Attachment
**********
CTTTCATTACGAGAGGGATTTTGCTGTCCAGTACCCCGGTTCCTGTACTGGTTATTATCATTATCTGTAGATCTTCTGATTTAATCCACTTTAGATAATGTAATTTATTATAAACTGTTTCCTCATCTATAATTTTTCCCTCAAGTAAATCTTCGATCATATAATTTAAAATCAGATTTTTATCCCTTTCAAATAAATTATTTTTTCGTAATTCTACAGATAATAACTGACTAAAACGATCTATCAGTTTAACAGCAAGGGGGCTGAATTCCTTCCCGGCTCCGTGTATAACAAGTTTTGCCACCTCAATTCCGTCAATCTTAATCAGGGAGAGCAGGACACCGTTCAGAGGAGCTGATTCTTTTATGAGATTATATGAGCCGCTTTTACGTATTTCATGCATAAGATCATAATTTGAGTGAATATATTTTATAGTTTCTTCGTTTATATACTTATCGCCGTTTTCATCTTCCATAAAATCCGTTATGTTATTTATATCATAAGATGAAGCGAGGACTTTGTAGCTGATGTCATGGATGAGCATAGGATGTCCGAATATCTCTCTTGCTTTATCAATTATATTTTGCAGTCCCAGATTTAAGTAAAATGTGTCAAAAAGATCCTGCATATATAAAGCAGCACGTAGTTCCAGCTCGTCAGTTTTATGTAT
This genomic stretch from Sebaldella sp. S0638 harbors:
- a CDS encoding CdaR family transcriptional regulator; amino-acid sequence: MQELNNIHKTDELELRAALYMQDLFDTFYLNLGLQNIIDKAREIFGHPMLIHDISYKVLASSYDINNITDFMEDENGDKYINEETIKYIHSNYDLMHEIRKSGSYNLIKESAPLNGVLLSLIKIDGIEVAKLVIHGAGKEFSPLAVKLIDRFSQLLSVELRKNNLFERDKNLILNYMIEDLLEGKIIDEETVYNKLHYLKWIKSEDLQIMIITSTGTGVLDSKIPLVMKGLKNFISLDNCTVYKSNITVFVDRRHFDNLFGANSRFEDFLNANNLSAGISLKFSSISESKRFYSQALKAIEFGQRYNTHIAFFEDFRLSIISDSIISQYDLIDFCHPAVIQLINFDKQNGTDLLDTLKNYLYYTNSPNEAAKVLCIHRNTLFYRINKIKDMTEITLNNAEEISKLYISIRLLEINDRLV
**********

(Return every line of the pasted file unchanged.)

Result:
CTTTCATTACGAGAGGGATTTTGCTGTCCAGTACCCCGGTTCCTGTACTGGTTATTATCATTATCTGTAGATCTTCTGATTTAATCCACTTTAGATAATGTAATTTATTATAAACTGTTTCCTCATCTATAATTTTTCCCTCAAGTAAATCTTCGATCATATAATTTAAAATCAGATTTTTATCCCTTTCAAATAAATTATTTTTTCGTAATTCTACAGATAATAACTGACTAAAACGATCTATCAGTTTAACAGCAAGGGGGCTGAATTCCTTCCCGGCTCCGTGTATAACAAGTTTTGCCACCTCAATTCCGTCAATCTTAATCAGGGAGAGCAGGACACCGTTCAGAGGAGCTGATTCTTTTATGAGATTATATGAGCCGCTTTTACGTATTTCATGCATAAGATCATAATTTGAGTGAATATATTTTATAGTTTCTTCGTTTATATACTTATCGCCGTTTTCATCTTCCATAAAATCCGTTATGTTATTTATATCATAAGATGAAGCGAGGACTTTGTAGCTGATGTCATGGATGAGCATAGGATGTCCGAATATCTCTCTTGCTTTATCAATTATATTTTGCAGTCCCAGATTTAAGTAAAATGTGTCAAAAAGATCCTGCATATATAAAGCAGCACGTAGTTCCAGCTCGTCAGTTTTATGTAT
This genomic stretch from Sebaldella sp. S0638 harbors:
- a CDS encoding CdaR family transcriptional regulator; amino-acid sequence: MQELNNIHKTDELELRAALYMQDLFDTFYLNLGLQNIIDKAREIFGHPMLIHDISYKVLASSYDINNITDFMEDENGDKYINEETIKYIHSNYDLMHEIRKSGSYNLIKESAPLNGVLLSLIKIDGIEVAKLVIHGAGKEFSPLAVKLIDRFSQLLSVELRKNNLFERDKNLILNYMIEDLLEGKIIDEETVYNKLHYLKWIKSEDLQIMIITSTGTGVLDSKIPLVMKGLKNFISLDNCTVYKSNITVFVDRRHFDNLFGANSRFEDFLNANNLSAGISLKFSSISESKRFYSQALKAIEFGQRYNTHIAFFEDFRLSIISDSIISQYDLIDFCHPAVIQLINFDKQNGTDLLDTLKNYLYYTNSPNEAAKVLCIHRNTLFYRINKIKDMTEITLNNAEEISKLYISIRLLEINDRLV